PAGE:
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May 2013

Twenty Top Tips for Academic Writing

Academic writing scares many people who have lots of good things and ideas to put forward. Others have been told they should write better without being helped to understand how. But it's not magic and it's not rocket science; it's a set of skills, and you can learn them. I spent two years as a Royal Literary Fund Fellow at Goldsmiths, and I'm now about to start a year at the Royal College of Music. And all along I've been shaking out and clarifying my ideas of how academic writing does and should work, with a little - or rather,... Read more →


Plain and perfect, rich and rare: what is "lyrical" writing?

A writer friend says that her MA tutor described her writing as "lyrical", and she asked what he meant. He said "something about lyrical writing remaking the world & making the world appear anew", but what does that mean in practice? At the basic level, "lyrical" means that it shares something with poetry: a certain intensity, perhaps, though it might be interior, emotional intensity, or an outward-looking evocation of time and place. It needn't necessarily be about beautiful things: as Sebastian Salgado's photographs of miners show, it's possible to make beautiful art out of ugly things, or out of frightening... Read more →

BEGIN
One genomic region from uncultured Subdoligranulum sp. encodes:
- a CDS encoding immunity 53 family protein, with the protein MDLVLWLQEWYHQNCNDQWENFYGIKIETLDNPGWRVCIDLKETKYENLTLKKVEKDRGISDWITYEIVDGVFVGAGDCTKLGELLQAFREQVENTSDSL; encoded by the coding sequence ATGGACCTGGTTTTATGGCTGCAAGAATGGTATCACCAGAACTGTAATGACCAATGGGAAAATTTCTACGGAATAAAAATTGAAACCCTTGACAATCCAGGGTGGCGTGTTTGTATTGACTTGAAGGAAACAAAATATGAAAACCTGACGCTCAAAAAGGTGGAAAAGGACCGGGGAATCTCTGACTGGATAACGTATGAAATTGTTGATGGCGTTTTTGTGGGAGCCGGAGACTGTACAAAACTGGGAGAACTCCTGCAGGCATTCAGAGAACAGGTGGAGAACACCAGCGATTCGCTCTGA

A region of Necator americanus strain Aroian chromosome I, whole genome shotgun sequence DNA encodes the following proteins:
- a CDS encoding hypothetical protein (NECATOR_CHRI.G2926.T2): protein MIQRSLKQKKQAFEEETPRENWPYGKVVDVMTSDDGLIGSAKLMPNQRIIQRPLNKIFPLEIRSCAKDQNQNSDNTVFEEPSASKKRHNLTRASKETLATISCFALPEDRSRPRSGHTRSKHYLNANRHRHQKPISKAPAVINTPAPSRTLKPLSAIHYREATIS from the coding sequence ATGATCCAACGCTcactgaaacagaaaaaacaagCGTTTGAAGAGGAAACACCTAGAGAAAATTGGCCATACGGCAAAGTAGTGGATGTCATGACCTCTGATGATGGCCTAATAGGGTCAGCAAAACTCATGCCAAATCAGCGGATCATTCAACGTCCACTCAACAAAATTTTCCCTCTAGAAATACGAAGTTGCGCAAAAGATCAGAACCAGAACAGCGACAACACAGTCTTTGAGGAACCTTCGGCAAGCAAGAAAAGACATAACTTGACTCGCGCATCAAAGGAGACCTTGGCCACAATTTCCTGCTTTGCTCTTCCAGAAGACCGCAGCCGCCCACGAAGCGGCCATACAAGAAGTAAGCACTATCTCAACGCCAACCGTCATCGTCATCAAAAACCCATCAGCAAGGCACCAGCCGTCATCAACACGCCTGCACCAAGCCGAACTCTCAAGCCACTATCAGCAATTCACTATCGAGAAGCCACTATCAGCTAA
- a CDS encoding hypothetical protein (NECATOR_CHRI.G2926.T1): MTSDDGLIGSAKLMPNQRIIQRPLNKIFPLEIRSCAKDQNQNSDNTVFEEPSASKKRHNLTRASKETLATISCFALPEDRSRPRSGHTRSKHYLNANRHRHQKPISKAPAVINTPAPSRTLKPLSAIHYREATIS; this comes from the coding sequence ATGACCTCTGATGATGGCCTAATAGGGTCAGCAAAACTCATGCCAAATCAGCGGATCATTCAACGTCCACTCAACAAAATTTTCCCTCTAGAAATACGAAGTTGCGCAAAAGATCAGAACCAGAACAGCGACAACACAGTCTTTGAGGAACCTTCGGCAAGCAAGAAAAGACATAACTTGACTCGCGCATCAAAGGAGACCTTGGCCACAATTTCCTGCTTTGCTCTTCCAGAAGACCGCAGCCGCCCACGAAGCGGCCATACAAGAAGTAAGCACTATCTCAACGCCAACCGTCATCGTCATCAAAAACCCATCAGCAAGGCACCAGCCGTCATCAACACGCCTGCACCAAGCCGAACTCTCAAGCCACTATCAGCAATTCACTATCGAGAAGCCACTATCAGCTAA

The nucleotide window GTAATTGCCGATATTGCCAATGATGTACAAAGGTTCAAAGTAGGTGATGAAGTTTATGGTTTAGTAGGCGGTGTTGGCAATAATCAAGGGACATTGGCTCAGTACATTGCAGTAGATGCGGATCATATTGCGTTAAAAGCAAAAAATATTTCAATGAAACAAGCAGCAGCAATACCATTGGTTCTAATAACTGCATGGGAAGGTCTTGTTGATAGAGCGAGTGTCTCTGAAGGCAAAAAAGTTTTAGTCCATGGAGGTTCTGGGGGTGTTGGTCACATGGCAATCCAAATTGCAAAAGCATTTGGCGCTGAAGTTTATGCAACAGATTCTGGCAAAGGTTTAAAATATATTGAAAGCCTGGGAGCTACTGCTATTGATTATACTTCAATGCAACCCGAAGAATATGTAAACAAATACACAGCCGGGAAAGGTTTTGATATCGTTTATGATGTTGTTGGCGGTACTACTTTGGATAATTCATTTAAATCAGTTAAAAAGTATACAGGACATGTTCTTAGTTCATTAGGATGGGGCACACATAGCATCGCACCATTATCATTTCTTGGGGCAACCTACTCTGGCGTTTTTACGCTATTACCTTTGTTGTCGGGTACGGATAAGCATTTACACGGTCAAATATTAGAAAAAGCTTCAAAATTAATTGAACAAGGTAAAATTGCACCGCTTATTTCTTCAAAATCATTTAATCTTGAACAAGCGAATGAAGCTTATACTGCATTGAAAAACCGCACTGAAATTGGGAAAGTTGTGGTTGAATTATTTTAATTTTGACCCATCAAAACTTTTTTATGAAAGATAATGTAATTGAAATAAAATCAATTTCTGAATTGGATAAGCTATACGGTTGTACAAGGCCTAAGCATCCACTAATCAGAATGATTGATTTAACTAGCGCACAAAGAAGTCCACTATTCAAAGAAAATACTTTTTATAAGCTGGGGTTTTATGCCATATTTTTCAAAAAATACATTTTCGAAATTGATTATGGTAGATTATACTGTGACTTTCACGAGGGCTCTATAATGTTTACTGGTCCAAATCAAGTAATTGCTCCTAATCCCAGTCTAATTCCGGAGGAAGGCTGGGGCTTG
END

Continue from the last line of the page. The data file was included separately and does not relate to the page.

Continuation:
This Happy Fellow: my year at Goldsmiths

The Royal Literary Fund Fellow's job is simple, on paper. We are professional authors who are paid by the RLF to spend two days a week, in term time, for a year, supporting academic writing across the whole of an academic institution. Most are universities, but conservatoires and art schools also have RLF Fellows, and the students who come range from first years who've never written an essay to postgrads in the very middle of the PhD muddle, and staff struggling with a presentation. Their problems can be anything from "What does "critically analyse' mean?" to "I need a Distinction... Read more →


Tomorrow to fresh finds and problems new

The other day, something I was reading tossed a tasty short-story idea into my lap: two people in a particular situation with dramatic possibilities. If you think of craft as a process of problem-finding, as Richard Sennet puts it, then the problem I had found was how those possibilities might be realised. And I worked out how quite quickly - how the problem could be solved - how it could be written. I knew what the voice would be, how the structure would work, and that it would end up as a decent short story that quite a few readers... Read more →


The 500th Postiversary Competition: win a writer's retreat and other prizes

I can't quite believe that This Itch of Writing has being going for 500 posts - and five and a half years, come to that - but it's true. To celebrate, I thought it would be fun to have a competition, and some of my favourite writerly places have kindly offered prizes. TO ENTER: Please write a blog post, 500 words at most, which is helpful, interesting or illuminating for other writers. Of course yours will stem from your own experience of writing, but the focus of This Itch of Writing is outwards, towards other writers, not inwards towards yourself.... Read more →